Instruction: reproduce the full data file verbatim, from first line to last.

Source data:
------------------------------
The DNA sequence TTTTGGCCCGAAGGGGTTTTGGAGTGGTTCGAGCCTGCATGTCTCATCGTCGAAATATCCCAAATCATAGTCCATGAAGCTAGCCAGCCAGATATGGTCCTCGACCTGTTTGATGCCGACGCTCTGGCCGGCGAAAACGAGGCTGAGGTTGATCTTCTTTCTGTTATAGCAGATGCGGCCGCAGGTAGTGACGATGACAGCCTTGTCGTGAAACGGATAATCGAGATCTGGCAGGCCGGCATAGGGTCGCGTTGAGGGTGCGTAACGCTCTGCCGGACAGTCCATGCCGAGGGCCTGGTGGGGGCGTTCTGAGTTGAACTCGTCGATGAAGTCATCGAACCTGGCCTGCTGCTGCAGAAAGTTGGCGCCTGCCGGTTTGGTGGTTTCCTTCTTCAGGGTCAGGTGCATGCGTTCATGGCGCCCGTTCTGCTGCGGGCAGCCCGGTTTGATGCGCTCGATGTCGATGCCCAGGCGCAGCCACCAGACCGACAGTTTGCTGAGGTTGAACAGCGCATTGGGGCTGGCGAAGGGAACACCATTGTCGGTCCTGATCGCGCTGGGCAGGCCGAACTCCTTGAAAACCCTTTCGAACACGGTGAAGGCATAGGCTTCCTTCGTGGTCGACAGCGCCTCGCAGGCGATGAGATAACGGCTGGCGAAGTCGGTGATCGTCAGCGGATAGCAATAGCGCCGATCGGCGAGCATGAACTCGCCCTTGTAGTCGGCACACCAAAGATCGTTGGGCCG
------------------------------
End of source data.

The DNA sequence TTTTGGCCCGAAGGGGTTTTGGAGTGGTTCGAGCCTGCATGTCTCATCGTCGAAATATCCCAAATCATAGTCCATGAAGCTAGCCAGCCAGATATGGTCCTCGACCTGTTTGATGCCGACGCTCTGGCCGGCGAAAACGAGGCTGAGGTTGATCTTCTTTCTGTTATAGCAGATGCGGCCGCAGGTAGTGACGATGACAGCCTTGTCGTGAAACGGATAATCGAGATCTGGCAGGCCGGCATAGGGTCGCGTTGAGGGTGCGTAACGCTCTGCCGGACAGTCCATGCCGAGGGCCTGGTGGGGGCGTTCTGAGTTGAACTCGTCGATGAAGTCATCGAACCTGGCCTGCTGCTGCAGAAAGTTGGCGCCTGCCGGTTTGGTGGTTTCCTTCTTCAGGGTCAGGTGCATGCGTTCATGGCGCCCGTTCTGCTGCGGGCAGCCCGGTTTGATGCGCTCGATGTCGATGCCCAGGCGCAGCCACCAGACCGACAGTTTGCTGAGGTTGAACAGCGCATTGGGGCTGGCGAAGGGAACACCATTGTCGGTCCTGATCGCGCTGGGCAGGCCGAACTCCTTGAAAACCCTTTCGAACACGGTGAAGGCATAGGCTTCCTTCGTGGTCGACAGCGCCTCGCAGGCGATGAGATAACGGCTGGCGAAGTCGGTGATCGTCAGCGGATAGCAATAGCGCCGATCGGCGAGCATGAACTCGCCCTTGTAGTCGGCACACCAAAGATCGTTGGGCCG